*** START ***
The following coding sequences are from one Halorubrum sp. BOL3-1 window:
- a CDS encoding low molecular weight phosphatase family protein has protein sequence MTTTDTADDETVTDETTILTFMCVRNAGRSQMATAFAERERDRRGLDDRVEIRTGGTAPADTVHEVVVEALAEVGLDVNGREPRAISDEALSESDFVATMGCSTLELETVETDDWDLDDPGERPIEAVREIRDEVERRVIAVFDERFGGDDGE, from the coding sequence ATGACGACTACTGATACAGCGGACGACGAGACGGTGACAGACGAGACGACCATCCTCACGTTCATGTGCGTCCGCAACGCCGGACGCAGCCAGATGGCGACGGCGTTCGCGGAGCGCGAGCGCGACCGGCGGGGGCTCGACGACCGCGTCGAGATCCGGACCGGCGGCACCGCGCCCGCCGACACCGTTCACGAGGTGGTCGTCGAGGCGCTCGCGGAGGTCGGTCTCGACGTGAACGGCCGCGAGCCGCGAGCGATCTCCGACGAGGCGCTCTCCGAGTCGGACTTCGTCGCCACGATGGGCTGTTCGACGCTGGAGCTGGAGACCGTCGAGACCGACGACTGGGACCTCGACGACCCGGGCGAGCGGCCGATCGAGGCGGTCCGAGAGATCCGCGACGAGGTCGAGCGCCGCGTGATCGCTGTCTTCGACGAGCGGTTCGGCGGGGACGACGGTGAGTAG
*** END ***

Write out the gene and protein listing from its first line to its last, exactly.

The following coding sequences are from one Halorubrum sp. BOL3-1 window:
- a CDS encoding low molecular weight phosphatase family protein has protein sequence MTTTDTADDETVTDETTILTFMCVRNAGRSQMATAFAERERDRRGLDDRVEIRTGGTAPADTVHEVVVEALAEVGLDVNGREPRAISDEALSESDFVATMGCSTLELETVETDDWDLDDPGERPIEAVREIRDEVERRVIAVFDERFGGDDGE, from the coding sequence ATGACGACTACTGATACAGCGGACGACGAGACGGTGACAGACGAGACGACCATCCTCACGTTCATGTGCGTCCGCAACGCCGGACGCAGCCAGATGGCGACGGCGTTCGCGGAGCGCGAGCGCGACCGGCGGGGGCTCGACGACCGCGTCGAGATCCGGACCGGCGGCACCGCGCCCGCCGACACCGTTCACGAGGTGGTCGTCGAGGCGCTCGCGGAGGTCGGTCTCGACGTGAACGGCCGCGAGCCGCGAGCGATCTCCGACGAGGCGCTCTCCGAGTCGGACTTCGTCGCCACGATGGGCTGTTCGACGCTGGAGCTGGAGACCGTCGAGACCGACGACTGGGACCTCGACGACCCGGGCGAGCGGCCGATCGAGGCGGTCCGAGAGATCCGCGACGAGGTCGAGCGCCGCGTGATCGCTGTCTTCGACGAGCGGTTCGGCGGGGACGACGGTGAGTAG